Extension of the Google Campus
A new Google campus is in the works after 10 years of planning by the City of Mountain View and Google. The company hopes to reflect its culture of innovation and its community-oriented approach to technological advancement with the new building design. A glass wall, solar panel canopy with a tent-like design, and a public promenade are all features of the new design that would make the Google headquarters a unique attraction to residents in Mountain View and the surrounding area. The layout includes a “green loop,” with art galleries and café’s, as well as a plaza at the southeast corner that will house community events including food trucks, tech exhibits, and live music on the weekends.
“I mean personally I think that would be something pretty cool to visit, especially if they are building new restaurants, to making new jobs and stuff, it would be pretty cool to support that,” sophomore Paul Farot said.
City starts new parking plans for downtown
In an attempt to reduce the congestion in downtown Mountain View, City Council is implementing incentives to encourage drivers to use ride-sharing services. Putting forth $50,000, the city will pay half the transportation cost ($5 for Uber or Lyft) for anyone traveling to downtown. The ride-share programs is being piloted, funded and tested by the Mountain View’s Parking District fund, which allocates money from parking permits and property fees.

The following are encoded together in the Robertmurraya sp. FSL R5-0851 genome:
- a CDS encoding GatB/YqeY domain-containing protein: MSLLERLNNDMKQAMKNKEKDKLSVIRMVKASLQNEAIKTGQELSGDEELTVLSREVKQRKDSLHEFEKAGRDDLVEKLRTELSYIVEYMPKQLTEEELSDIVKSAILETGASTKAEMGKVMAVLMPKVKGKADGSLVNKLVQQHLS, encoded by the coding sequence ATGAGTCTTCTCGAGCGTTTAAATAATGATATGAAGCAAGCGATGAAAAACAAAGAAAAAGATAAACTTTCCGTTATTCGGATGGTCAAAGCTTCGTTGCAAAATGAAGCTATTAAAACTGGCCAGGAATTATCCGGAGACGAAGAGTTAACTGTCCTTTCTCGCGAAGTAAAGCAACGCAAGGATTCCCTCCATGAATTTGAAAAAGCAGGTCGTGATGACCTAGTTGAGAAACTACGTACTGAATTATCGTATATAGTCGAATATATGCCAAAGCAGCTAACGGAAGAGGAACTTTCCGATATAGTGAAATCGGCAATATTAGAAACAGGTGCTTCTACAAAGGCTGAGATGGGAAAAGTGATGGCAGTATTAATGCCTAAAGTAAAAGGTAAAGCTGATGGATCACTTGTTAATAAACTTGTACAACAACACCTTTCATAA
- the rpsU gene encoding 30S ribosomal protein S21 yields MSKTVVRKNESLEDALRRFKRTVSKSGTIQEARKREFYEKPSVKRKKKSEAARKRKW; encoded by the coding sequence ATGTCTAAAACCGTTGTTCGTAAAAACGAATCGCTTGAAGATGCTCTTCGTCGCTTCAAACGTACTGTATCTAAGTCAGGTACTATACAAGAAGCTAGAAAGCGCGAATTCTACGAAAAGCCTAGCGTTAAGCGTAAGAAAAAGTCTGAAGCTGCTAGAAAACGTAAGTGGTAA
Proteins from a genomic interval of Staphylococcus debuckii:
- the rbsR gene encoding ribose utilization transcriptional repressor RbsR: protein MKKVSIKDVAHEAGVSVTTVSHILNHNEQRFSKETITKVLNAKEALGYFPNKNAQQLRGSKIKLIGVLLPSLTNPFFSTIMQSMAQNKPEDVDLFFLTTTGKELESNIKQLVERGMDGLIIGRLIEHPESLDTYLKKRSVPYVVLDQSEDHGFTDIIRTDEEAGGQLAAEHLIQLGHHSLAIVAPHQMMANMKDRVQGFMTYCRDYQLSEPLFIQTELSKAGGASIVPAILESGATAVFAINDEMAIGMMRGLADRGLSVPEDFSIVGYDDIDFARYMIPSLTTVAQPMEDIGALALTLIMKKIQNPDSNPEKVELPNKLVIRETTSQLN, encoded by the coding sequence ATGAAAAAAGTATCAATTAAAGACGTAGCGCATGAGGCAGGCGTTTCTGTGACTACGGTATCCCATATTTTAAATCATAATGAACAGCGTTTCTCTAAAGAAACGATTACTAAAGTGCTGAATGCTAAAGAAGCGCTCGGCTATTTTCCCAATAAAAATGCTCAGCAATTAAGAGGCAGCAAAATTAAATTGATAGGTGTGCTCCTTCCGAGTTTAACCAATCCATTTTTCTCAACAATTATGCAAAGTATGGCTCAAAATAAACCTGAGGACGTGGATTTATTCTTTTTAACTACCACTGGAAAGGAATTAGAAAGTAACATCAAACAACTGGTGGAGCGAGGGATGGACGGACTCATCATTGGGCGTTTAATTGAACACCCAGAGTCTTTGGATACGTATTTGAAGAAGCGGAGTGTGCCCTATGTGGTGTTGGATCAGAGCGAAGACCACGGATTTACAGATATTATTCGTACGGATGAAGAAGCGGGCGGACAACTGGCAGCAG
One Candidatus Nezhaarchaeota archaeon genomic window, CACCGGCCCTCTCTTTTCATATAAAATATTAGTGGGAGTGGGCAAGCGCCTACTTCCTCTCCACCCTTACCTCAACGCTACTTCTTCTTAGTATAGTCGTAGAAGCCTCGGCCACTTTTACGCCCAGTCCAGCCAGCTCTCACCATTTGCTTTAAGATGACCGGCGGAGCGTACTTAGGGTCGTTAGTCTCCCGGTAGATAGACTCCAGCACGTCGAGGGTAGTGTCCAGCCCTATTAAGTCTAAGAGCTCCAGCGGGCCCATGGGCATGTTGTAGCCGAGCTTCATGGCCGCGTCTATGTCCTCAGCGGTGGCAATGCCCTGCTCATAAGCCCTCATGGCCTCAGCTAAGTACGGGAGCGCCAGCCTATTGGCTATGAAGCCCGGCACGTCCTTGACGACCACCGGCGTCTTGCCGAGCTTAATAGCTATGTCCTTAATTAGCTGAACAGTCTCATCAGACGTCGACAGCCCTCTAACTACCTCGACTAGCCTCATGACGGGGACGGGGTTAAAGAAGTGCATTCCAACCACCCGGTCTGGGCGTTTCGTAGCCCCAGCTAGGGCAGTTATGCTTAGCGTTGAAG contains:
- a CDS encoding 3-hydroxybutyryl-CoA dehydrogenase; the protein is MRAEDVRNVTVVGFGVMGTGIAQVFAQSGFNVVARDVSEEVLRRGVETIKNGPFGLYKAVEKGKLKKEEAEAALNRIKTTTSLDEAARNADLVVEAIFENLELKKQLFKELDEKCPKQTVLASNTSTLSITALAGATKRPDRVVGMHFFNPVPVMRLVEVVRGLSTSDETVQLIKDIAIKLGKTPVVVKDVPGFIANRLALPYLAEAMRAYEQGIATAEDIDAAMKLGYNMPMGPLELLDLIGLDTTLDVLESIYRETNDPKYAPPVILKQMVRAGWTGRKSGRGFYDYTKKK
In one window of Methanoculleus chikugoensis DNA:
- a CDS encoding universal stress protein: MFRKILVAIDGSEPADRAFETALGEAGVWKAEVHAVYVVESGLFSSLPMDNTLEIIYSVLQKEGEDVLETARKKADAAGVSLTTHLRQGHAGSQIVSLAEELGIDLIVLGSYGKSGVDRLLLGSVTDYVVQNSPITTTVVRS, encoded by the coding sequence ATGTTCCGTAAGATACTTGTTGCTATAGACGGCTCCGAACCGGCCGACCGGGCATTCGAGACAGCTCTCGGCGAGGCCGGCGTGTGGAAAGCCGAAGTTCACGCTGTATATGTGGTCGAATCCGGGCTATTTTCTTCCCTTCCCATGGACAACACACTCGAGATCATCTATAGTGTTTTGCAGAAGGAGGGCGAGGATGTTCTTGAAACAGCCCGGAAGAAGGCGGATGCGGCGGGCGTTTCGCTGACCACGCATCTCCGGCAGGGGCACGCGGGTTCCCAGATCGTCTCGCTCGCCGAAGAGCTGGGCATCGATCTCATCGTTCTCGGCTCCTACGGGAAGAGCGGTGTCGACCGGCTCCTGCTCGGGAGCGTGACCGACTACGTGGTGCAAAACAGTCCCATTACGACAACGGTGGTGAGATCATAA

“I mean that’s pretty helpful, I know a lot of people use Uber home so to cap it at that is really helpful for students and people who don’t have a lot of money,” sophomore Loren Chun said.
Another development is also on its way; expecting to launch sometime in the spring, a valet parking service will be tested on the corner of Villa and Franklin streets in downtown Mountain View. The lot currently holds 80 parking spaces, most of which are consistently occupied, and city officials claim the valet service will allow two dozen additional cars to park. Because of the extra capacity, the city intends to hire two parking attendees for $100,000. While the price may seem high, it’s significantly lower than the cost of building new parking spaces and was seen as a bargain to City Council members who voted for the plan.